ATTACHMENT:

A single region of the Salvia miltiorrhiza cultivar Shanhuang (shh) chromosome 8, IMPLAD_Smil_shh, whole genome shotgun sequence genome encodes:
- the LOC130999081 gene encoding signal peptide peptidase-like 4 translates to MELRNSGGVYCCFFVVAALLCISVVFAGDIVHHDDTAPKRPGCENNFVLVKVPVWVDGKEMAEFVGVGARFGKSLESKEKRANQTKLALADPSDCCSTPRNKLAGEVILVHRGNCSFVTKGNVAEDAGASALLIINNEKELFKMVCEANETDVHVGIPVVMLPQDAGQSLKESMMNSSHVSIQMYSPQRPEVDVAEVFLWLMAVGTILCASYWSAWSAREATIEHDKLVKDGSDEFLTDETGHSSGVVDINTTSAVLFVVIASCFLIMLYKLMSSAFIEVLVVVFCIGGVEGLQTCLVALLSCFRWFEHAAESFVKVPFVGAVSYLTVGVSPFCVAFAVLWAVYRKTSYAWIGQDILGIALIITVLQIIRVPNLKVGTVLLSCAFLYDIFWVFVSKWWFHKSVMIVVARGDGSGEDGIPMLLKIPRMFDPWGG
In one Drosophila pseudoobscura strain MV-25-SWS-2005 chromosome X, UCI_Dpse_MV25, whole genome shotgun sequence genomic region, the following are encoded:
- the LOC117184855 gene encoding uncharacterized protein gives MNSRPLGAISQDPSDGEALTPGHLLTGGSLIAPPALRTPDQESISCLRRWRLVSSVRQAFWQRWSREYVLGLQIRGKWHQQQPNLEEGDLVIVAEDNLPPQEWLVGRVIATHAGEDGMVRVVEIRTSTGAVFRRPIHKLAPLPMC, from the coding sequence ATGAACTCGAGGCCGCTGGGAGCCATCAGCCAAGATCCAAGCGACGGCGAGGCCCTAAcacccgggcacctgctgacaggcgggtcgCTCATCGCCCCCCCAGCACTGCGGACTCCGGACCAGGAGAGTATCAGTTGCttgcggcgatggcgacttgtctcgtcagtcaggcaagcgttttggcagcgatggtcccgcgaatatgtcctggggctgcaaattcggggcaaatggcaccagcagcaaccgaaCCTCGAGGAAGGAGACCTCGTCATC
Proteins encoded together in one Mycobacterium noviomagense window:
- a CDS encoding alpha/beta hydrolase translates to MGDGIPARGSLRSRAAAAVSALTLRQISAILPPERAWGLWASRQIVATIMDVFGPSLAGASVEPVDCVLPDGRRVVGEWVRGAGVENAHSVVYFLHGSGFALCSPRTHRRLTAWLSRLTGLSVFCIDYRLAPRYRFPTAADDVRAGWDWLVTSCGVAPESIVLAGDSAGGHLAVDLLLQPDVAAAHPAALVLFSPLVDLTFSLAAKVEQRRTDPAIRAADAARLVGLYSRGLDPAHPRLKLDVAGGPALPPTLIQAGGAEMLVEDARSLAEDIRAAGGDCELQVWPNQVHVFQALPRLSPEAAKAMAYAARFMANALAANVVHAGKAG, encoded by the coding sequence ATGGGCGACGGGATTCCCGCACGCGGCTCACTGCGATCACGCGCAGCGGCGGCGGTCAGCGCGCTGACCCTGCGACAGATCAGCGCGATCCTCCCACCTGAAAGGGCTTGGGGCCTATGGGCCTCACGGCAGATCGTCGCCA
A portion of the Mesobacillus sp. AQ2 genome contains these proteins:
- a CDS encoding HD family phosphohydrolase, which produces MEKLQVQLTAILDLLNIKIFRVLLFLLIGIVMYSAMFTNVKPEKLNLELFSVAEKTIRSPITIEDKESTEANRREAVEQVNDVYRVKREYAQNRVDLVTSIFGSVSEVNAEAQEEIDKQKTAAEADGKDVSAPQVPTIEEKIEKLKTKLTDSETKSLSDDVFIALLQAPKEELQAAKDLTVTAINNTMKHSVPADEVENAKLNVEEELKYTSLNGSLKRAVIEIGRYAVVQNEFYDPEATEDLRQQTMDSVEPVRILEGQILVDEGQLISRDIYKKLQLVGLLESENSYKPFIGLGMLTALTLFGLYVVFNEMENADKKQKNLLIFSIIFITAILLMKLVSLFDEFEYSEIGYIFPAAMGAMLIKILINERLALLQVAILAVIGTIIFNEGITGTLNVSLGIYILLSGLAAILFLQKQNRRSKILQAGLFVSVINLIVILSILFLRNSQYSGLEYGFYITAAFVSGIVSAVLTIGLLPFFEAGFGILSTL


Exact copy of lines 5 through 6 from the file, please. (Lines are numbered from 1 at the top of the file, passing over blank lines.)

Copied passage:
Proteins encoded together in one Mycobacterium noviomagense window:
- a CDS encoding alpha/beta hydrolase translates to MGDGIPARGSLRSRAAAAVSALTLRQISAILPPERAWGLWASRQIVATIMDVFGPSLAGASVEPVDCVLPDGRRVVGEWVRGAGVENAHSVVYFLHGSGFALCSPRTHRRLTAWLSRLTGLSVFCIDYRLAPRYRFPTAADDVRAGWDWLVTSCGVAPESIVLAGDSAGGHLAVDLLLQPDVAAAHPAALVLFSPLVDLTFSLAAKVEQRRTDPAIRAADAARLVGLYSRGLDPAHPRLKLDVAGGPALPPTLIQAGGAEMLVEDARSLAEDIRAAGGDCELQVWPNQVHVFQALPRLSPEAAKAMAYAARFMANALAANVVHAGKAG, encoded by the coding sequence ATGGGCGACGGGATTCCCGCACGCGGCTCACTGCGATCACGCGCAGCGGCGGCGGTCAGCGCGCTGACCCTGCGACAGATCAGCGCGATCCTCCCACCTGAAAGGGCTTGGGGCCTATGGGCCTCACGGCAGATCGTCGCCA